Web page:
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Yeah. I mean, so far, things have gone more or less according to the most aggressive schedules that have been laid out. And one thing that federal officials have said repeatedly is that when they talk about warp speed, the speed that they're talking about is not the clinical trials themselves. They say the clinical trials themselves are not being rushed.

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What is being rushed is kind of everything on the outside, you know, these manufacturing deals and, you know, analyzing the data and kind of moving those gears of bureaucracy and making them go as quickly as they possibly can. That being said, there is fears among scientists that there's this X factor of President Trump.

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We have a lot of vaccines under study, by the way we look, and his urgency to approve a vaccine.

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So what's the earliest we could see that a vaccine sooner than the end of the year could be much sooner than November 30.

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I think in some cases, yes, possible before, but right around that time, their fear is that he wants to prove one before his election and that he could push his FDA to approve a vaccine before it's truly ready.

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It wouldn't hurt, it wouldn't hurt, but I'm not doing that, I'm doing it not for the election. I want it fast because I want to save a lot of lives. And, Kitty, is that a legitimate fear?

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My sense is that the Food and Drug Administration, which approves drugs in the U.S.. Does answer to the Health and Human Services secretary, who does answer to the president, but is it reasonable to think that the president can actually stick his finger into the approval process for a vaccine?

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Well, everyone from the FDA commissioner to others in the federal government have publicly said the FDA will look at that data.

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And on a science based decision, we'll make a determination as to the safety and efficacy and whether or not it will be approved.

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They will be guided by the science and they will follow the guidelines that they've set out for whether they will approve a vaccine or not.

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Historically, the FDA has based their decisions on science. They will do it this time. Also, I'm sorry. I appreciate that. Thanks for your assurances that we'll have a safe.

[00:21:09]

But the concern is whether there could be a little bit of a middle ground rather than a full blown approval. Could there be an emergency use authorization where a vaccine could be approved, maybe for a limited group of people, say front line health care workers prematurely or early before it's made widely available to the public?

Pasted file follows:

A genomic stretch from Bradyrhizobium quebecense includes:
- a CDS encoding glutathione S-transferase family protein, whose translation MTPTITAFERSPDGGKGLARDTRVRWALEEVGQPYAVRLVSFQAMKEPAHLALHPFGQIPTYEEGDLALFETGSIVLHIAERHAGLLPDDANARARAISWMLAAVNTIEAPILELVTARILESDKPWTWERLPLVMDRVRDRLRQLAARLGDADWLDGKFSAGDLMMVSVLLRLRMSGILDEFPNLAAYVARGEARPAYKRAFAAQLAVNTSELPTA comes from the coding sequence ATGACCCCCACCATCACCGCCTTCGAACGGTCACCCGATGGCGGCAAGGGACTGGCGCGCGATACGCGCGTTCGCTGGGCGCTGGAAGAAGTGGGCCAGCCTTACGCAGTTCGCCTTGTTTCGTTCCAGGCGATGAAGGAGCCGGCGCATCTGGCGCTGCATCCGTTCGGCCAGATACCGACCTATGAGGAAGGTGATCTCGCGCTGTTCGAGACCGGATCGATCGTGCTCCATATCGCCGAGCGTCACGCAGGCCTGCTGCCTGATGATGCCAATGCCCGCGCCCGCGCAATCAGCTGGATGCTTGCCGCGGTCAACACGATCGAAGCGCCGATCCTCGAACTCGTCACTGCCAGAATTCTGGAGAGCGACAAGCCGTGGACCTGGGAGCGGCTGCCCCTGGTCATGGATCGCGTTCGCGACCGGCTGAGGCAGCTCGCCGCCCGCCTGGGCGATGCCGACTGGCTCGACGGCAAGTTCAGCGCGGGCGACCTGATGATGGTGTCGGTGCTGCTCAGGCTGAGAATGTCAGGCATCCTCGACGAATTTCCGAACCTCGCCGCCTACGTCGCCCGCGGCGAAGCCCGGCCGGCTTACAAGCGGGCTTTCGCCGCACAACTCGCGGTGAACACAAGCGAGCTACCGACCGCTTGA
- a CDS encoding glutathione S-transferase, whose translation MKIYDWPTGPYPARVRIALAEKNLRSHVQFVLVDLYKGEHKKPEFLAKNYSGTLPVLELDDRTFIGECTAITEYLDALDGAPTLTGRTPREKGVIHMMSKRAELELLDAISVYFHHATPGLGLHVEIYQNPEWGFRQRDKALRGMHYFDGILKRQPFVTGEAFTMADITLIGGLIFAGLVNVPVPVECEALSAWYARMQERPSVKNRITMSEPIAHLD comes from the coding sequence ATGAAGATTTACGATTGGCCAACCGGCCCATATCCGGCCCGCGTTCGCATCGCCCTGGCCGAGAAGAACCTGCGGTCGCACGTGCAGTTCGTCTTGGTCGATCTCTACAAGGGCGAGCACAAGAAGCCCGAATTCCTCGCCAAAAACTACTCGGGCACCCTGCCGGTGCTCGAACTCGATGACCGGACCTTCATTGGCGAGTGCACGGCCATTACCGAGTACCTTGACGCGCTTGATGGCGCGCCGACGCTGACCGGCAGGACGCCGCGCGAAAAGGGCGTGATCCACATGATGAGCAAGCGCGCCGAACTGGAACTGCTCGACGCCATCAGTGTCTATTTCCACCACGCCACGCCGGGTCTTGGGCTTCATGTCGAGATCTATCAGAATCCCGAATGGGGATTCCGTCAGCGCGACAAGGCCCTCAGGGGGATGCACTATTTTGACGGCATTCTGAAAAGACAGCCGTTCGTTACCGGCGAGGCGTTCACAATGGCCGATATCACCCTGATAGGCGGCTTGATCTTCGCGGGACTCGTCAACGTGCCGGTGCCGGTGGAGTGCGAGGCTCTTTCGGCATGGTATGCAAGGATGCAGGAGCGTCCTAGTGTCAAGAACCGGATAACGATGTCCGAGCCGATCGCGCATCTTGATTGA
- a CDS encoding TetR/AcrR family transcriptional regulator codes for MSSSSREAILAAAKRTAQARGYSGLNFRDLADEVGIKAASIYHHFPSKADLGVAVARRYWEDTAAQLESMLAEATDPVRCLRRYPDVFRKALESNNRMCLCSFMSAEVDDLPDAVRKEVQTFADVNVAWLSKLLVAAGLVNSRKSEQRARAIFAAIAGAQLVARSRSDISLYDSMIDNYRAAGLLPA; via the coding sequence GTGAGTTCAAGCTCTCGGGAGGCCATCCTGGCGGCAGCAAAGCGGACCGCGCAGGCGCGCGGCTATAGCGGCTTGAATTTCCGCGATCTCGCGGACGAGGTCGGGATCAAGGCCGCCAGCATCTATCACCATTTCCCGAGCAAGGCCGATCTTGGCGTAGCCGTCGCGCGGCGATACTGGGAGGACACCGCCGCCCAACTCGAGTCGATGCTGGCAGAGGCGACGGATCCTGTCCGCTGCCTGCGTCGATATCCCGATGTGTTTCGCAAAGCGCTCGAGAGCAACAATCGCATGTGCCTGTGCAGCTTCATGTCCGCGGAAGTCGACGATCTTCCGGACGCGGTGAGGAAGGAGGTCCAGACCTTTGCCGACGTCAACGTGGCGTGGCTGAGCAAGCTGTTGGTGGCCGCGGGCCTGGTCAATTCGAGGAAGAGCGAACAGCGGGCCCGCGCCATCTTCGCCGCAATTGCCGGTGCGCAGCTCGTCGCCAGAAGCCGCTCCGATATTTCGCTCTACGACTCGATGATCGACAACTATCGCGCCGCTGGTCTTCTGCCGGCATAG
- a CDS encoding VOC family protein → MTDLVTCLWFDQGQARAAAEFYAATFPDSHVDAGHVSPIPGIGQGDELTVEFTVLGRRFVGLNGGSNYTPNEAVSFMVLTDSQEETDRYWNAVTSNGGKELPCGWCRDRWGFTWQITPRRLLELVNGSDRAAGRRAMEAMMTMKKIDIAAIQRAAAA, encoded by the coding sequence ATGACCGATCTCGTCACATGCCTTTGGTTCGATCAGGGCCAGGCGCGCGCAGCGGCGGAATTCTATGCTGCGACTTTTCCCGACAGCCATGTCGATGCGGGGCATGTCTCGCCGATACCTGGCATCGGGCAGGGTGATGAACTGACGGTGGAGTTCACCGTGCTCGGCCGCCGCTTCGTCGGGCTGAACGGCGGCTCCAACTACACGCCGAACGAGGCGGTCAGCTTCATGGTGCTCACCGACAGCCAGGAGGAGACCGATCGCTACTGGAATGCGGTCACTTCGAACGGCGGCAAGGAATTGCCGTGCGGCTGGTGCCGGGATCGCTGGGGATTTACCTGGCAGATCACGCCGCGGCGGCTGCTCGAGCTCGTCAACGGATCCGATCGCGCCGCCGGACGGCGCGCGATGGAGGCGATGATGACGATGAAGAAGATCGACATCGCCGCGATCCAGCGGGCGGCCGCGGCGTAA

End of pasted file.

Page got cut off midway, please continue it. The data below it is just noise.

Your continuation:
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And of course, that has already happened in the case of hydroxy chloroquine, because just a few months ago, the FDA authorized the emergency use of that as a treatment for the coronavirus. And it was a drug that President Trump himself constantly promoted and talked about and said we should all be using. And it turned out it didn't work. Well, correct me if I'm wrong, Katie. It even presented safety risks and the FDA ended up rescinding that emergency authorization.

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That's right. And so there are fears that that could happen again, that the FDA could be influenced by politics. You can also see the flip side, though, too, which is that perhaps the agency could see how it didn't go so well and could be newly determined to not make that mistake again. So a quick gut check here. Just how close are we to getting a vaccine from Operation Warp Speed, something that we can start distributing across the United States?

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Well, first of all, it's important to remember that a vaccine is a crucial step, but it won't mean the immediate end of the epidemic. It takes time to get the vaccine to people. Not everyone will want to get vaccinated, and it could be more effective for some people than for others. That being said, the best estimates that people inside the federal government have given is that something could be available if all goes as planned by the end of the year or the beginning of next year.

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You know, already there are some promising candidates and one of the companies that has released some of the most promising results is actually Novavax, huh?

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This company that had never really developed a vaccine before. That's right. They recently released some results from their early trials and they tested the blood of the people who had been given their vaccine. And they found pretty high levels of antibodies against the coronavirus.

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Hmm. That doesn't really prove yet whether it works. We'll need those late stage clinical trials to really know for sure.

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But it's really promising hint that it could work.

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And that's gotten the scientists that we spoke to fairly optimistic about it. Kitty, thank you very much, we appreciate it. Thanks for having me. On Sunday, the Times reported that the Trump administration is working with four states, California, Florida, Minnesota and North Dakota, as well as the city of Philadelphia, to develop plans for distributing an eventual coronavirus vaccine.

[00:24:30]

The government is not prioritizing those communities to receive the vaccine, but instead chose them because they represent different population densities and infection rates. Among the questions that the government is trying to answer is where to store the vaccine and what kinds of clinics should distribute it.

[00:25:02]

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[00:27:10]